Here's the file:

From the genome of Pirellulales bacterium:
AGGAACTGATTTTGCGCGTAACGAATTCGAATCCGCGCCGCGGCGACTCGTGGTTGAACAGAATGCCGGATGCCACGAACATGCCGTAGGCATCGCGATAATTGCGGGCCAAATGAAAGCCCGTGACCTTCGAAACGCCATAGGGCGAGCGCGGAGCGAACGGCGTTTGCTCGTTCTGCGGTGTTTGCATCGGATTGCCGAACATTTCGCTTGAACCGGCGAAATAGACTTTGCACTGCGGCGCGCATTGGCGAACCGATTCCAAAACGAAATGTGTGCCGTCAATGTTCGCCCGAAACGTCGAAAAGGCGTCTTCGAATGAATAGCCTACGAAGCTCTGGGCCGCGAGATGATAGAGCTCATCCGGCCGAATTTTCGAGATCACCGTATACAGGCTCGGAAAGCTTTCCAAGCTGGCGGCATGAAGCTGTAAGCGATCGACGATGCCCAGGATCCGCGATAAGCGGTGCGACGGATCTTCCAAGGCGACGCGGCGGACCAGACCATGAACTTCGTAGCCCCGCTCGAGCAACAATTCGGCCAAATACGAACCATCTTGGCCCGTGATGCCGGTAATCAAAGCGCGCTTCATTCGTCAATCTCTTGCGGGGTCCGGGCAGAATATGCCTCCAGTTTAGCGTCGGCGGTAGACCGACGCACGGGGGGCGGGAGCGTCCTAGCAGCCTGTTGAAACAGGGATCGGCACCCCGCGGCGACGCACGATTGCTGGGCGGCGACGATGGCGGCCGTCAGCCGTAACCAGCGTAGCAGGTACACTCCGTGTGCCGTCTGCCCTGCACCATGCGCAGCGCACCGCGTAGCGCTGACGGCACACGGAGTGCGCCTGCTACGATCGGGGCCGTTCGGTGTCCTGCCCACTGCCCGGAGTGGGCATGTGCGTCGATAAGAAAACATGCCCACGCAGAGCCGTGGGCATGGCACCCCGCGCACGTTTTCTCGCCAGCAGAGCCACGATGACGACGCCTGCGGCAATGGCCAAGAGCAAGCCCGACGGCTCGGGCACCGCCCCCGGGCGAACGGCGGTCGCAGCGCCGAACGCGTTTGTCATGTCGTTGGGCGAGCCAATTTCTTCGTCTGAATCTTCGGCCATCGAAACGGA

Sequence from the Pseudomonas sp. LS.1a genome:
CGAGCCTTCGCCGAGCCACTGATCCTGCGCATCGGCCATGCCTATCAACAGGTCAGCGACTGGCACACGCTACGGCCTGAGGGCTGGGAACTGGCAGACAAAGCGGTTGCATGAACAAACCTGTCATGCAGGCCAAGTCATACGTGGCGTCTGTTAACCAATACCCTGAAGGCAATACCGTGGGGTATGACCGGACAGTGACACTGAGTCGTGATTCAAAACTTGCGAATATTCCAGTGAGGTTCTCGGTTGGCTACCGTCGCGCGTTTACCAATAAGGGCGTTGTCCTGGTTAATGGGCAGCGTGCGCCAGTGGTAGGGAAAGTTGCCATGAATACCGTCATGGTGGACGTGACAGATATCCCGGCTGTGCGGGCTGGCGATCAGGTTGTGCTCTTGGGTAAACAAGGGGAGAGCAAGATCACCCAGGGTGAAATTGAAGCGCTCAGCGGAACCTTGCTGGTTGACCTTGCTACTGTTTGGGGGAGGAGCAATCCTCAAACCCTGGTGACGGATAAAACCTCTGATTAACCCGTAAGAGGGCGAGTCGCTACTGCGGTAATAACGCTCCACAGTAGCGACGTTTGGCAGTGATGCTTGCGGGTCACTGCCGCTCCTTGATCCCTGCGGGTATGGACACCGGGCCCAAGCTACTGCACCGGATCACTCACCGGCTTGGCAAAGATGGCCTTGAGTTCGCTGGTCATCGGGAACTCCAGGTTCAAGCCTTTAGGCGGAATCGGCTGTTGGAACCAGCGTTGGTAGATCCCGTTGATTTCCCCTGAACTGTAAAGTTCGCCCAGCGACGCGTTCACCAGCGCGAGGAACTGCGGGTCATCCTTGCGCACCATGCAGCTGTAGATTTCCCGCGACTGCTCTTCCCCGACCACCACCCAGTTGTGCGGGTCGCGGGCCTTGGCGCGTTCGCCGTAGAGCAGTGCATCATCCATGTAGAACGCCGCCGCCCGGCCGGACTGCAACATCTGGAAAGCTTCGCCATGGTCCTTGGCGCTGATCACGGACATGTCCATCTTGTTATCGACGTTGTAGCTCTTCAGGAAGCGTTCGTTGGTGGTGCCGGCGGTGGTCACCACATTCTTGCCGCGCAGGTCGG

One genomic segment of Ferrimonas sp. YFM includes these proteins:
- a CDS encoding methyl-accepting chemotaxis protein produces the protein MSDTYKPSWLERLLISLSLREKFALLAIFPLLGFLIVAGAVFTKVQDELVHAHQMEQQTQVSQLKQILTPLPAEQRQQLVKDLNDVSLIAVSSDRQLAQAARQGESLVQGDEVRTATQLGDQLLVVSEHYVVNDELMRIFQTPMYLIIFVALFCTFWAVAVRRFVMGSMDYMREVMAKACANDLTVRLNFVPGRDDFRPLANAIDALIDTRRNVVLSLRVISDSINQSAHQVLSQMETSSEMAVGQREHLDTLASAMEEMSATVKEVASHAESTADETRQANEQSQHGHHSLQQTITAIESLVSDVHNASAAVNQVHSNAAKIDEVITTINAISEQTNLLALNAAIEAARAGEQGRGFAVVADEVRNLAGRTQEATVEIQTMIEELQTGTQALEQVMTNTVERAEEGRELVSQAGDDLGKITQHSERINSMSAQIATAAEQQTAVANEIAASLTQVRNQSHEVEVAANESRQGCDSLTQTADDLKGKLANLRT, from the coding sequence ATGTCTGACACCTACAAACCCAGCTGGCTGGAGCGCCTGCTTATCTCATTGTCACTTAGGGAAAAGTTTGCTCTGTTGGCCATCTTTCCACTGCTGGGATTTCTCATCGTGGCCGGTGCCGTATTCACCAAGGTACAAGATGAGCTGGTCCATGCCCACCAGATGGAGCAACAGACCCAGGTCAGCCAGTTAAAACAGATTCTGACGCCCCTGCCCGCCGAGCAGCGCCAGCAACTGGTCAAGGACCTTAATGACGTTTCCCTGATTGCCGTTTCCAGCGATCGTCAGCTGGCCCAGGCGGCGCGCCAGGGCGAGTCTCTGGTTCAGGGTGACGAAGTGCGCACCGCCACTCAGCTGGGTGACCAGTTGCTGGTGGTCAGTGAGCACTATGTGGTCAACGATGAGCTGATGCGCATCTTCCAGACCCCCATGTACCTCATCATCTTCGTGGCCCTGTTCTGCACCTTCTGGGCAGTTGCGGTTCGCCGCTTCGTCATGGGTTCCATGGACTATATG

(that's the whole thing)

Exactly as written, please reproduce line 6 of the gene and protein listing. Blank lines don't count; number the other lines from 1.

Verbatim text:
- a CDS encoding methyl-accepting chemotaxis protein produces the protein MSDTYKPSWLERLLISLSLREKFALLAIFPLLGFLIVAGAVFTKVQDELVHAHQMEQQTQVSQLKQILTPLPAEQRQQLVKDLNDVSLIAVSSDRQLAQAARQGESLVQGDEVRTATQLGDQLLVVSEHYVVNDELMRIFQTPMYLIIFVALFCTFWAVAVRRFVMGSMDYMREVMAKACANDLTVRLNFVPGRDDFRPLANAIDALIDTRRNVVLSLRVISDSINQSAHQVLSQMETSSEMAVGQREHLDTLASAMEEMSATVKEVASHAESTADETRQANEQSQHGHHSLQQTITAIESLVSDVHNASAAVNQVHSNAAKIDEVITTINAISEQTNLLALNAAIEAARAGEQGRGFAVVADEVRNLAGRTQEATVEIQTMIEELQTGTQALEQVMTNTVERAEEGRELVSQAGDDLGKITQHSERINSMSAQIATAAEQQTAVANEIAASLTQVRNQSHEVEVAANESRQGCDSLTQTADDLKGKLANLRT, from the coding sequence ATGTCTGACACCTACAAACCCAGCTGGCTGGAGCGCCTGCTTATCTCATTGTCACTTAGGGAAAAGTTTGCTCTGTTGGCCATCTTTCCACTGCTGGGATTTCTCATCGTGGCCGGTGCCGTATTCACCAAGGTACAAGATGAGCTGGTCCATGCCCACCAGATGGAGCAACAGACCCAGGTCAGCCAGTTAAAACAGATTCTGACGCCCCTGCCCGCCGAGCAGCGCCAGCAACTGGTCAAGGACCTTAATGACGTTTCCCTGATTGCCGTTTCCAGCGATCGTCAGCTGGCCCAGGCGGCGCGCCAGGGCGAGTCTCTGGTTCAGGGTGACGAAGTGCGCACCGCCACTCAGCTGGGTGACCAGTTGCTGGTGGTCAGTGAGCACTATGTGGTCAACGATGAGCTGATGCGCATCTTCCAGACCCCCATGTACCTCATCATCTTCGTGGCCCTGTTCTGCACCTTCTGGGCAGTTGCGGTTCGCCGCTTCGTCATGGGTTCCATGGACTATATG